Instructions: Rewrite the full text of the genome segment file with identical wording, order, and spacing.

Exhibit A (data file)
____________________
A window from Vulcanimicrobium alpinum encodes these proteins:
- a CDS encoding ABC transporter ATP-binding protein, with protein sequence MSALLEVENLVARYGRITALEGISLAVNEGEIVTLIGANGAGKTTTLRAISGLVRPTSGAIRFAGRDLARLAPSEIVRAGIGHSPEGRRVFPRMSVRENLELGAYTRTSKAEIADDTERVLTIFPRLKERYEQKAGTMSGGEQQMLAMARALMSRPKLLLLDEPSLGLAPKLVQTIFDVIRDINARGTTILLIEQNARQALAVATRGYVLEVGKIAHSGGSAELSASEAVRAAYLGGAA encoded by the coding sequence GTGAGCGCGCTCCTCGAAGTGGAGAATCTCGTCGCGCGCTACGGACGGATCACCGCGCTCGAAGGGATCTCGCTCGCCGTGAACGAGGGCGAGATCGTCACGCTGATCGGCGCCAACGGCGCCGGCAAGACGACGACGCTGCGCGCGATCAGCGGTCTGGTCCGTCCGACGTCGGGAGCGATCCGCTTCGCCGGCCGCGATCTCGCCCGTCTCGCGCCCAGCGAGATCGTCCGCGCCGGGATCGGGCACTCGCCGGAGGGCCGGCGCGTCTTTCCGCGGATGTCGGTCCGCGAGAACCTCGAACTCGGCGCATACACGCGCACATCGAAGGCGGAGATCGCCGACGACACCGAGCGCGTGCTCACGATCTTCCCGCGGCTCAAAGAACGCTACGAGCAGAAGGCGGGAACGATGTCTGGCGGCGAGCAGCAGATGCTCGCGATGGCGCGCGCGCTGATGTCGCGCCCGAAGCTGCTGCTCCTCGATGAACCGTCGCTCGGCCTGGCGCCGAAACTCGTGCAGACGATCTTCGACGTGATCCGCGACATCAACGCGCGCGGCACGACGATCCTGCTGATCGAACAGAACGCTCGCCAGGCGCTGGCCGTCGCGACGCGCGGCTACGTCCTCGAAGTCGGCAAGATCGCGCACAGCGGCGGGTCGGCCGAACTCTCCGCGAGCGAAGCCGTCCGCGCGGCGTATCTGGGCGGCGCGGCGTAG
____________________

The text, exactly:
A window from Vulcanimicrobium alpinum encodes these proteins:
- a CDS encoding ABC transporter ATP-binding protein, with protein sequence MSALLEVENLVARYGRITALEGISLAVNEGEIVTLIGANGAGKTTTLRAISGLVRPTSGAIRFAGRDLARLAPSEIVRAGIGHSPEGRRVFPRMSVRENLELGAYTRTSKAEIADDTERVLTIFPRLKERYEQKAGTMSGGEQQMLAMARALMSRPKLLLLDEPSLGLAPKLVQTIFDVIRDINARGTTILLIEQNARQALAVATRGYVLEVGKIAHSGGSAELSASEAVRAAYLGGAA encoded by the coding sequence GTGAGCGCGCTCCTCGAAGTGGAGAATCTCGTCGCGCGCTACGGACGGATCACCGCGCTCGAAGGGATCTCGCTCGCCGTGAACGAGGGCGAGATCGTCACGCTGATCGGCGCCAACGGCGCCGGCAAGACGACGACGCTGCGCGCGATCAGCGGTCTGGTCCGTCCGACGTCGGGAGCGATCCGCTTCGCCGGCCGCGATCTCGCCCGTCTCGCGCCCAGCGAGATCGTCCGCGCCGGGATCGGGCACTCGCCGGAGGGCCGGCGCGTCTTTCCGCGGATGTCGGTCCGCGAGAACCTCGAACTCGGCGCATACACGCGCACATCGAAGGCGGAGATCGCCGACGACACCGAGCGCGTGCTCACGATCTTCCCGCGGCTCAAAGAACGCTACGAGCAGAAGGCGGGAACGATGTCTGGCGGCGAGCAGCAGATGCTCGCGATGGCGCGCGCGCTGATGTCGCGCCCGAAGCTGCTGCTCCTCGATGAACCGTCGCTCGGCCTGGCGCCGAAACTCGTGCAGACGATCTTCGACGTGATCCGCGACATCAACGCGCGCGGCACGACGATCCTGCTGATCGAACAGAACGCTCGCCAGGCGCTGGCCGTCGCGACGCGCGGCTACGTCCTCGAAGTCGGCAAGATCGCGCACAGCGGCGGGTCGGCCGAACTCTCCGCGAGCGAAGCCGTCCGCGCGGCGTATCTGGGCGGCGCGGCGTAG